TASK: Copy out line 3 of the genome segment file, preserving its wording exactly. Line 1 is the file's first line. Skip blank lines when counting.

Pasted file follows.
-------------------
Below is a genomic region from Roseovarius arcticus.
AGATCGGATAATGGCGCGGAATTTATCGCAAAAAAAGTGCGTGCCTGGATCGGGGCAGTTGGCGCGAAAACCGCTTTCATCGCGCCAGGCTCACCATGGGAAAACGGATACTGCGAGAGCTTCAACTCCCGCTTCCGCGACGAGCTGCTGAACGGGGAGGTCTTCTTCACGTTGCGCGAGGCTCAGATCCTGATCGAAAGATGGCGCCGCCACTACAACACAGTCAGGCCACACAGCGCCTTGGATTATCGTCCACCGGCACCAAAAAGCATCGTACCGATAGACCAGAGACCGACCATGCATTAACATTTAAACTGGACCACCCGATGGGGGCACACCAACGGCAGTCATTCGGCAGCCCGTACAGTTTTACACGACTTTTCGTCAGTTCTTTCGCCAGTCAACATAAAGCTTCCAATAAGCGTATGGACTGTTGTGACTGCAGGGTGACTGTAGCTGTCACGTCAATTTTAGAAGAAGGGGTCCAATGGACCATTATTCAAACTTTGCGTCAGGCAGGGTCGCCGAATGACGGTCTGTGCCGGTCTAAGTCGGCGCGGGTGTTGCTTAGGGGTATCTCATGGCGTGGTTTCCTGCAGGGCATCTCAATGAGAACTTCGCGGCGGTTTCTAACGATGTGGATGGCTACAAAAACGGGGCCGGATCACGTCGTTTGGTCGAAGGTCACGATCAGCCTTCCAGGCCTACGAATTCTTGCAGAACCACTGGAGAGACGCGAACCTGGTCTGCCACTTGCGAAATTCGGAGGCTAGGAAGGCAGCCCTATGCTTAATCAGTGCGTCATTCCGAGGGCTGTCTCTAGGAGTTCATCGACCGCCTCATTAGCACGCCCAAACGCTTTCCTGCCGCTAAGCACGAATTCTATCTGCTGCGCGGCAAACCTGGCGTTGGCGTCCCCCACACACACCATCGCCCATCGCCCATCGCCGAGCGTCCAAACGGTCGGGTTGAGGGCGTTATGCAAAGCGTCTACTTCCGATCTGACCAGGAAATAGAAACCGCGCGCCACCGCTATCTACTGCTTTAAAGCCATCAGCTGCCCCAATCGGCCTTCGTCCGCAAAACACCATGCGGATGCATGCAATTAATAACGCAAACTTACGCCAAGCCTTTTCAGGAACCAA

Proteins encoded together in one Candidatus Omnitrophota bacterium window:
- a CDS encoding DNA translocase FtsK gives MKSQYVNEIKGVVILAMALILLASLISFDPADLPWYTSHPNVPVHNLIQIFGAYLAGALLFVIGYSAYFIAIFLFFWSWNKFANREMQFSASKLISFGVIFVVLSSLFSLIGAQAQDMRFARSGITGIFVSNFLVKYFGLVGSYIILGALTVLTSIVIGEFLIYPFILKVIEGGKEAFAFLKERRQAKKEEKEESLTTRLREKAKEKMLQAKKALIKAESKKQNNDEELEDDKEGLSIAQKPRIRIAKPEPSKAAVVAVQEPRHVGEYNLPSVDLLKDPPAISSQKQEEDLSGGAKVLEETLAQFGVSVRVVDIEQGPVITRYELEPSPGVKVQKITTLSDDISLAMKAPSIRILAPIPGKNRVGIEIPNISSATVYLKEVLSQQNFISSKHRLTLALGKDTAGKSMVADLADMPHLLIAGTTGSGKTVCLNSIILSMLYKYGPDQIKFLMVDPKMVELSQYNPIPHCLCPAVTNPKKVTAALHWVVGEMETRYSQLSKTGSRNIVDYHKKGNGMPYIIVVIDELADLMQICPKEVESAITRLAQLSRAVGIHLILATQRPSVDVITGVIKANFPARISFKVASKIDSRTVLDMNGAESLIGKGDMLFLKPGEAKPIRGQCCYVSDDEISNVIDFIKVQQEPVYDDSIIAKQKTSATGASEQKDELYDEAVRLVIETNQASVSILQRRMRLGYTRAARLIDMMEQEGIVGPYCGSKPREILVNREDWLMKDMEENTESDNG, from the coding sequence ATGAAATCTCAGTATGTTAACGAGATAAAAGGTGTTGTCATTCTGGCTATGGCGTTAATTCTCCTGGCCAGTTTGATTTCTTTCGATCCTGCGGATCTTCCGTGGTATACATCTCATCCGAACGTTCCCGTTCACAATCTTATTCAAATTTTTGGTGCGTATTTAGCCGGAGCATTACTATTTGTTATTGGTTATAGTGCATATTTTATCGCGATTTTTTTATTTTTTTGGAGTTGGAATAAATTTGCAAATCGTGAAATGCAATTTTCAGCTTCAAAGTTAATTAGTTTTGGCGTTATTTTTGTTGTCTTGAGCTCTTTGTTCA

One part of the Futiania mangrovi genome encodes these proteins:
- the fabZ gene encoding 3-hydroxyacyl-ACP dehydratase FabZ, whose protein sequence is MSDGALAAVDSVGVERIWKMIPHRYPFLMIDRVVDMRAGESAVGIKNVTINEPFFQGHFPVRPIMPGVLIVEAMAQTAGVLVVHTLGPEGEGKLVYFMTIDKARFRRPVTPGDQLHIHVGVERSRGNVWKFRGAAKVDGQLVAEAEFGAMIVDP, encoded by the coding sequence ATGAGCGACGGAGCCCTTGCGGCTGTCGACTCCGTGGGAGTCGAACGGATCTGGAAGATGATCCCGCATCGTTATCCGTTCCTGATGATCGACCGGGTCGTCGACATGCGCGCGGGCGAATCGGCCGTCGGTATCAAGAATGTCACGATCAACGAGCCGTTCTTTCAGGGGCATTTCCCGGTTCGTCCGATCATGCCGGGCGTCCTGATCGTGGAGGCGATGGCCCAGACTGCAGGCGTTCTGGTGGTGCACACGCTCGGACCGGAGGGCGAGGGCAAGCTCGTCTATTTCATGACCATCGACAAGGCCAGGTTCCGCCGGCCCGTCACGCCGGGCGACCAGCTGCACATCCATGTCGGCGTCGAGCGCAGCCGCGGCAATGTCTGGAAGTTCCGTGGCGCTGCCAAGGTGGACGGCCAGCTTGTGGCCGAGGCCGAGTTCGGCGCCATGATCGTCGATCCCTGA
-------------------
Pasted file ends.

Proteins encoded together in one Candidatus Omnitrophota bacterium window: